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The Starting Points of Human Understanding

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Πρῶτον νοητόν and φυσικὴ ἔννοια in Alkinoos’ Didaskalikos

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AbstractThe present article discusses the notion of πρῶτον νοητόν in the Didaskalikos, where this notion indicates a cognitive primacy exclusively related to human understanding. It is argued that, due to the enrichment of Platonic doctrine with Stoic motives in this treatise, a dual starting point is ascribed here to human cognition. Both the πρῶτον νοητόν and the φυσικὴ ἔννοια function as such. The πρῶτον νοητόν is the primary object of a decarnate νόησις, the φυσικὴ ἔννοια our present reminiscence of this decarnate νόησις. The recognition of a genetic perspective in the Didaskalikos enables us to resolve the interpretative difficulties related to the restrictive expression οὐκ ἄνευ τοῦ ἐπιστηµονικοῦ λόγου, which characterizes the judgement of the πρῶτα νοητά by νόησις. Among the procedures employed to arrive at the starting points of human cognition are ‘analysis’ and ‘induction’. These specimina of an ‘investigation from below’ (κάτωθεν) contribute to the complex rhythm of the Didaskalikos. The tradition inaugurated by the treatise, i.e. the search for first known objects of human understanding in Greek, Arabic, and Latin philosophy, is accompanied by a tension between the empirical and the transcendental, which is used in the Didaskalikos to argue for the necessity of a Platonic frame, and consequently re-activated in all attempts to free the search for first known objects of human understanding from a Platonic ontology.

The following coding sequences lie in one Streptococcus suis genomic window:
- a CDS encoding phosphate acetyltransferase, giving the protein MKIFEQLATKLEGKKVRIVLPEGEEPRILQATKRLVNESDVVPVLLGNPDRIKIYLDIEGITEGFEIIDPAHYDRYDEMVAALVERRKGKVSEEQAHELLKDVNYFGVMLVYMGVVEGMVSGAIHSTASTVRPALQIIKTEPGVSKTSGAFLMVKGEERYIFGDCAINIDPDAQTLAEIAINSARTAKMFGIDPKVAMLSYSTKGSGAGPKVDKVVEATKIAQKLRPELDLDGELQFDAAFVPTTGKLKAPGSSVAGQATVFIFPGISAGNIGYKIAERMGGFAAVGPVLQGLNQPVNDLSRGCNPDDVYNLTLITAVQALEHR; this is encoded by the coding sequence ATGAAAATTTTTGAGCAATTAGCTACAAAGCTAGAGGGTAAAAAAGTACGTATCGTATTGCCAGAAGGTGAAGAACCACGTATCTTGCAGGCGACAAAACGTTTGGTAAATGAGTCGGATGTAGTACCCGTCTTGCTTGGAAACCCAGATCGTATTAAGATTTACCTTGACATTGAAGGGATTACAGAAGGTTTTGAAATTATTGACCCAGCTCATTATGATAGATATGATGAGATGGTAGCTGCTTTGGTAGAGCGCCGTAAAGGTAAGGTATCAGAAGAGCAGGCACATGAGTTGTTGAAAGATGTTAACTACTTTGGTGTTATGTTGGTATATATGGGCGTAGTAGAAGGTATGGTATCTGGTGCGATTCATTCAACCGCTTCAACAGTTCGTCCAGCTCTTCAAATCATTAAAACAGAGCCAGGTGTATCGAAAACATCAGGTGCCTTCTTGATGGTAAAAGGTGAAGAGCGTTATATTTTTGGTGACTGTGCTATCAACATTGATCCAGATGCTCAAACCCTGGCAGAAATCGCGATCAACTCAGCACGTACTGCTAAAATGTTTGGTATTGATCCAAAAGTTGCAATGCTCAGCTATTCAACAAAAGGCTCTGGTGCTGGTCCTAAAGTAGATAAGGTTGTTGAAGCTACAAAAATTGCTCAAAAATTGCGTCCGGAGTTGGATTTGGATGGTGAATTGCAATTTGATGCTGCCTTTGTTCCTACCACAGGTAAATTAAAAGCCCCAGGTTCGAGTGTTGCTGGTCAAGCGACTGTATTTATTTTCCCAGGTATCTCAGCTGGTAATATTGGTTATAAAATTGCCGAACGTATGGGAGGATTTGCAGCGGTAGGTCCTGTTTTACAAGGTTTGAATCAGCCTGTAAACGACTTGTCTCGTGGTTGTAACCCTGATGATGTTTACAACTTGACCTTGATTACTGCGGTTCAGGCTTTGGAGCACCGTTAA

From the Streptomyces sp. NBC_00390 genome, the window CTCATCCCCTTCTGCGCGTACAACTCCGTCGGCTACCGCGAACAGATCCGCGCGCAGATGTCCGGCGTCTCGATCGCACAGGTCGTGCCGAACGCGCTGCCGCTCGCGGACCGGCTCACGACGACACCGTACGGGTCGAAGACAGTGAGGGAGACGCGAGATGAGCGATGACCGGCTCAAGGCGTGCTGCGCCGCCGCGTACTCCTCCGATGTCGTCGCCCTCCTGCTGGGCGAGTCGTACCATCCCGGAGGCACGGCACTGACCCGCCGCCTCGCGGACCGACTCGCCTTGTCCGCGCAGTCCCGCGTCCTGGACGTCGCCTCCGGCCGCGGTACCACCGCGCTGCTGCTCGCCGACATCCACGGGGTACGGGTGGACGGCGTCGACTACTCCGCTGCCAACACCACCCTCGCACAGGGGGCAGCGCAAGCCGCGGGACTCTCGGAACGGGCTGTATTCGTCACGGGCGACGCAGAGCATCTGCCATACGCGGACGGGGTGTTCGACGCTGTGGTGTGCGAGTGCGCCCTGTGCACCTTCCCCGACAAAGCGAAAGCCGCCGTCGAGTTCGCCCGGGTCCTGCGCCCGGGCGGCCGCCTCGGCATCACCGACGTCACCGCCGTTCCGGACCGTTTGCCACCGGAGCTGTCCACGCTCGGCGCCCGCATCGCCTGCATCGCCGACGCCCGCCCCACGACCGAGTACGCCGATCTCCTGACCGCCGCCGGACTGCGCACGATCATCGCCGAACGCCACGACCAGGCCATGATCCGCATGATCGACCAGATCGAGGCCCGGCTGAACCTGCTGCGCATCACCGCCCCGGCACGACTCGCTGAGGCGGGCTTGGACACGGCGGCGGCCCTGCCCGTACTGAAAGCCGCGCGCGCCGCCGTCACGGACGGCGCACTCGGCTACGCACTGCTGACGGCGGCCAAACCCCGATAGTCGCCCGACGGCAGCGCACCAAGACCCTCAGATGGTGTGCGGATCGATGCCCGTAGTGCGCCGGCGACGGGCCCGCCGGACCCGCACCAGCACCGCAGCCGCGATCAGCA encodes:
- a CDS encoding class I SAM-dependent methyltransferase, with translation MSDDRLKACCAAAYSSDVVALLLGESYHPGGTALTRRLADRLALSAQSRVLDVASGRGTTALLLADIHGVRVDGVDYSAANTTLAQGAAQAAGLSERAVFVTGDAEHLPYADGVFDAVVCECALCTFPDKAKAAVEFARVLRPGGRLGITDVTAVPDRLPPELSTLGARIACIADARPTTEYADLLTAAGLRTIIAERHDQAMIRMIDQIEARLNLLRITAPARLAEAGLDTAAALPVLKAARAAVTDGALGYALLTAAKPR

Affiliations: 1: Vrije Universiteit


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